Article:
iOS 10.3 and other updates include over 300 important security fixes, here’s why you should care

Yesterday, Apple had a busy day rolling out new updates across its software product lines. Most noticeably we got updates to macOS and iOS, but Apple also jam-packed a ton of security fixes into all its software. Totaling nearly 350 known vulnerabilities, Apple has pushed to make all its software more secure.

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Starting with iOS 10.3, Apple’s latest version includes Find My AirPods, Apple’s new file system, CarPlay, and a few other small visual tweaks. With nearly every update Apple does, they also include a handful of security fixes that easily go unnoticed by the user. iOS 10.3 is no exception with over 85 different common vulnerabilities and exposures (CVEs) listed.

For example, iOS 10.3 fixes a security hole that allowed attackers to spam Safari with a ‘Cannot Open Page’ dialog. Lookout, a cybersecurity company, learned of the attack after one of their users complained of losing control over their browsing experience. The dialog was meant to trick users into eventually paying money to “unlock” their Safari browser.

Another update for both iOS and macOS is a fix to a vulnerability where connecting to what appears to be a secure server actually opens the door for remote code execution. Talos, a threat intelligence organization, shared details on their CVE-2017-2485. The vulnerability discovered showed that when a Safari browser navigated to a HTTPS site, macOS and iOS would validate the invalid and malicious certificate leaving the user open to attack. Talos also mentioned that the vulnerability existed within Chrome as well.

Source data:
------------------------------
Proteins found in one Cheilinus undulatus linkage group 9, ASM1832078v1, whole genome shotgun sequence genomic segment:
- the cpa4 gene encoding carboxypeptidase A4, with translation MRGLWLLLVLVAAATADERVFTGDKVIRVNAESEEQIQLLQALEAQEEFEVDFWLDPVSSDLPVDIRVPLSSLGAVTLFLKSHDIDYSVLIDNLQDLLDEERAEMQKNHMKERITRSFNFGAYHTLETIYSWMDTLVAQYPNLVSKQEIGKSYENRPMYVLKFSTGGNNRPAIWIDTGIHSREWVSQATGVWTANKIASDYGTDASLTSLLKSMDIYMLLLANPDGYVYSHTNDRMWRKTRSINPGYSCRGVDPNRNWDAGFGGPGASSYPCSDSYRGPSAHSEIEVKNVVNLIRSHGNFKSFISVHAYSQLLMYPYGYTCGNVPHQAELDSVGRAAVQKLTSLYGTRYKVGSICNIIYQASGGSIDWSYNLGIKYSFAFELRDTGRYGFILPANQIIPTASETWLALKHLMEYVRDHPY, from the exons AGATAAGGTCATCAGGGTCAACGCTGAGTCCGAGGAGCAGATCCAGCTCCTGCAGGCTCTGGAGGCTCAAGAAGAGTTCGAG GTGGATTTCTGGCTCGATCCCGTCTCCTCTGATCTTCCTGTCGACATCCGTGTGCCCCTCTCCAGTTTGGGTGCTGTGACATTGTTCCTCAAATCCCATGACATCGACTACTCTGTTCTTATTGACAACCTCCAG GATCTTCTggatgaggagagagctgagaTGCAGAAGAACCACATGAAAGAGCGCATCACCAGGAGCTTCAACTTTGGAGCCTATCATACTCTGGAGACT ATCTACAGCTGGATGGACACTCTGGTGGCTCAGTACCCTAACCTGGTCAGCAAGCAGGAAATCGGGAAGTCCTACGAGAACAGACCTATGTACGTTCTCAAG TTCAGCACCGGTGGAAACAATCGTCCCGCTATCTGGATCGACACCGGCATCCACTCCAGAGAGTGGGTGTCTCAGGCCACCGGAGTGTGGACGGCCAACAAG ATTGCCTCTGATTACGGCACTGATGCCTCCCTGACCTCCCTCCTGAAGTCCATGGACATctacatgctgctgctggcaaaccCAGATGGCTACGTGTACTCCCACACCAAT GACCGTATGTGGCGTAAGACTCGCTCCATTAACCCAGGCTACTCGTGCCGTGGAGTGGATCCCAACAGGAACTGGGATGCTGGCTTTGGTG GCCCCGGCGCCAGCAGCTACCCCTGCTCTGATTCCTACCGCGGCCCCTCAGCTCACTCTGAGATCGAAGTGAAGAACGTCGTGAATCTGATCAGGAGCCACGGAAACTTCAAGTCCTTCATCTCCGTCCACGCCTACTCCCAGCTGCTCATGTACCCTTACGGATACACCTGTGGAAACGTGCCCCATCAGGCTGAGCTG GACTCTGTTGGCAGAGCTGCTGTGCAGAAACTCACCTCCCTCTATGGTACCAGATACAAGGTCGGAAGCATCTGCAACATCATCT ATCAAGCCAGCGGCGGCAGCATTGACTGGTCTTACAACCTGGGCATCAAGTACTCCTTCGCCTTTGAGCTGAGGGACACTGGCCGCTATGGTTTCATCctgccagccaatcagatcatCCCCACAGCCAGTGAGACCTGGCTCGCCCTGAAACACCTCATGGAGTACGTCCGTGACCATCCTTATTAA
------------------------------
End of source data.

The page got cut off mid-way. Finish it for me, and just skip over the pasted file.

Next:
It’s important to understand that just because these vulnerabilities have been discovered and eventually fixed, proof that they were used in the wild is hard if not impossible to track. When companies release details of discoveries, as Lookout did, it can help to better understand real-world scenarios.

Just in the past few weeks alone, WikiLeaks has released reports from previous exploits that the CIA used on iOS and Mac devices. While the reports were aged and shared outdated exploits, the sheer number of fixes that Apple released this week alone shows that many vulnerabilities still exist.

In a world where cybersecurity is taking the front seat, remember to back up and secure your devices.

The full list of Apple’s fixed CVEs from yesterday’s updates can be found over at their security updates page.

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